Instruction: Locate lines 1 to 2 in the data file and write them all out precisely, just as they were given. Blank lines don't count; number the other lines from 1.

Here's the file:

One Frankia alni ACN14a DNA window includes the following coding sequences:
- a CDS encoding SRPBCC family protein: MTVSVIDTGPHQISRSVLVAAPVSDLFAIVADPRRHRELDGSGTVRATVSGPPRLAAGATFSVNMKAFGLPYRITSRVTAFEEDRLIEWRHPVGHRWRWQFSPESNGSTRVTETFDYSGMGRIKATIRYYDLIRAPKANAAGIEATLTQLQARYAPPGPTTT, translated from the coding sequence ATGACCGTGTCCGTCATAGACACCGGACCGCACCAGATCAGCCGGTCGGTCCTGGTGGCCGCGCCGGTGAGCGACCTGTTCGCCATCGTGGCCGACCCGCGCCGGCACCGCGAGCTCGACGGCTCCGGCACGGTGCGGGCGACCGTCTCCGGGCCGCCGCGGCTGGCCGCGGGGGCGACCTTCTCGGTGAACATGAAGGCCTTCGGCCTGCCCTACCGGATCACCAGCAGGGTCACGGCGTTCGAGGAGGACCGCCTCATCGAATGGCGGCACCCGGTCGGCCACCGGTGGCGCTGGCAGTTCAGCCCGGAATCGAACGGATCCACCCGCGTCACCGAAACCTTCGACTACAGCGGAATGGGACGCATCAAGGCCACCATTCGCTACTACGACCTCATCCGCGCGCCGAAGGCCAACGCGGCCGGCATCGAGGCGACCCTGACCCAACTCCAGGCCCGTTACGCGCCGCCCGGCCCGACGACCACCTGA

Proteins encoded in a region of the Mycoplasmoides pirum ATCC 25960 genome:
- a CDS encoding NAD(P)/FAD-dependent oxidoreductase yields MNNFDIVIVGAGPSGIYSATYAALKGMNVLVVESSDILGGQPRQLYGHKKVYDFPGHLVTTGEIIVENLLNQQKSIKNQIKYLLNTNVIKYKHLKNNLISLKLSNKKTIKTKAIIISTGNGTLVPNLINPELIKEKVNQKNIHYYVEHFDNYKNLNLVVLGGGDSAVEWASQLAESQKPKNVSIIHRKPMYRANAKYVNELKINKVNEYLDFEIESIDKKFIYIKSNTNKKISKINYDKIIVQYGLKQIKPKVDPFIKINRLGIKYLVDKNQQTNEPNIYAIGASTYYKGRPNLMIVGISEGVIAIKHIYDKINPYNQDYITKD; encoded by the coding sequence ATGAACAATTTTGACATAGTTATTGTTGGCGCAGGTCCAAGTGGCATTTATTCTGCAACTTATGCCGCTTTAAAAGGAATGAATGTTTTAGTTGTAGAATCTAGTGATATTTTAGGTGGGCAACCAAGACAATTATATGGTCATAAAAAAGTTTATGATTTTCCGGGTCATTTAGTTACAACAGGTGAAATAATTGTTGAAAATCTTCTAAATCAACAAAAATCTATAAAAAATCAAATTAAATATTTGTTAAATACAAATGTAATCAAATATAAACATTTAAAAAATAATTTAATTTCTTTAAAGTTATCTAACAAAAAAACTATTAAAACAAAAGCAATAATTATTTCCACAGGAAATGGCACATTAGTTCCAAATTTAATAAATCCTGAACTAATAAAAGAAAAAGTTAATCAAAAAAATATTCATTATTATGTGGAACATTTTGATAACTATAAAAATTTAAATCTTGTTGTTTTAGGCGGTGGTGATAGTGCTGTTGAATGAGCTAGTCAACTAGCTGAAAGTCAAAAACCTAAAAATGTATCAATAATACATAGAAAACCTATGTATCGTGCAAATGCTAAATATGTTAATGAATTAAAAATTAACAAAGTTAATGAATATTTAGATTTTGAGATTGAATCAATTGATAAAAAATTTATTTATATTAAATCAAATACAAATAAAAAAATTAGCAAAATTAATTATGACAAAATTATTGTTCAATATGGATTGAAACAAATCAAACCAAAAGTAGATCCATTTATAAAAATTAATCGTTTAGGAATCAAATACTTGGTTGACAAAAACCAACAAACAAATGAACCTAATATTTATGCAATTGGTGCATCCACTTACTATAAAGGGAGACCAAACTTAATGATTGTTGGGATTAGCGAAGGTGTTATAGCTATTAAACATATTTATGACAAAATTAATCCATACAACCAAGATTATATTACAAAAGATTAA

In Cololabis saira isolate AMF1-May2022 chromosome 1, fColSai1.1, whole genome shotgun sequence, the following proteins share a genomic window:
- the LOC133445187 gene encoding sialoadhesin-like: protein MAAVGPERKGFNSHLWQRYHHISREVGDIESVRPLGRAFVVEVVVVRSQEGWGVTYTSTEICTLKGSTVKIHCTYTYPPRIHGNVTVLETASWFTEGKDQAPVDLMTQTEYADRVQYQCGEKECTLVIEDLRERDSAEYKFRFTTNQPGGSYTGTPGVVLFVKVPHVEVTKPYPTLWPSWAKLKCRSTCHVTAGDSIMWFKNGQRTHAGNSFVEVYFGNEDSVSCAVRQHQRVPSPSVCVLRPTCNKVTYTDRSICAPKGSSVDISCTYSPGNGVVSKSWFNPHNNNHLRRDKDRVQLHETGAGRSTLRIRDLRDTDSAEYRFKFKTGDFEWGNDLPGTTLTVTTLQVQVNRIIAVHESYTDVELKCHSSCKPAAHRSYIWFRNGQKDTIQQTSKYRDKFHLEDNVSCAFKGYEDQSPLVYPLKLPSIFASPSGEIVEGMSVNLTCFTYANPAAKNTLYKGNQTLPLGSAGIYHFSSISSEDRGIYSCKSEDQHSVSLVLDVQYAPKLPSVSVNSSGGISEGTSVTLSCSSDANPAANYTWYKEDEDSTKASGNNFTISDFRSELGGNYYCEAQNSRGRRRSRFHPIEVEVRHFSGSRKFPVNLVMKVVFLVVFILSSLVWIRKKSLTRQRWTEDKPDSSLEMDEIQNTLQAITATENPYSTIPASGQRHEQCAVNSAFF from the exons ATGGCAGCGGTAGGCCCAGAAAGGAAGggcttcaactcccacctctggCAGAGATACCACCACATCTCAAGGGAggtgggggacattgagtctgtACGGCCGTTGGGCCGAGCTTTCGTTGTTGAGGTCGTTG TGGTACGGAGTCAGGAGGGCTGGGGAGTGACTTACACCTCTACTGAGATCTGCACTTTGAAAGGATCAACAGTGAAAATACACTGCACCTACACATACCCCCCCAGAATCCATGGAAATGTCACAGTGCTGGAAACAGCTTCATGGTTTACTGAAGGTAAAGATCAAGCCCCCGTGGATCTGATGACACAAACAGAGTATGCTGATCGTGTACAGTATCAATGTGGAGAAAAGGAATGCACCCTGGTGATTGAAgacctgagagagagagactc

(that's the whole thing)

One Frankia alni ACN14a DNA window includes the following coding sequences:
- a CDS encoding SRPBCC family protein: MTVSVIDTGPHQISRSVLVAAPVSDLFAIVADPRRHRELDGSGTVRATVSGPPRLAAGATFSVNMKAFGLPYRITSRVTAFEEDRLIEWRHPVGHRWRWQFSPESNGSTRVTETFDYSGMGRIKATIRYYDLIRAPKANAAGIEATLTQLQARYAPPGPTTT, translated from the coding sequence ATGACCGTGTCCGTCATAGACACCGGACCGCACCAGATCAGCCGGTCGGTCCTGGTGGCCGCGCCGGTGAGCGACCTGTTCGCCATCGTGGCCGACCCGCGCCGGCACCGCGAGCTCGACGGCTCCGGCACGGTGCGGGCGACCGTCTCCGGGCCGCCGCGGCTGGCCGCGGGGGCGACCTTCTCGGTGAACATGAAGGCCTTCGGCCTGCCCTACCGGATCACCAGCAGGGTCACGGCGTTCGAGGAGGACCGCCTCATCGAATGGCGGCACCCGGTCGGCCACCGGTGGCGCTGGCAGTTCAGCCCGGAATCGAACGGATCCACCCGCGTCACCGAAACCTTCGACTACAGCGGAATGGGACGCATCAAGGCCACCATTCGCTACTACGACCTCATCCGCGCGCCGAAGGCCAACGCGGCCGGCATCGAGGCGACCCTGACCCAACTCCAGGCCCGTTACGCGCCGCCCGGCCCGACGACCACCTGA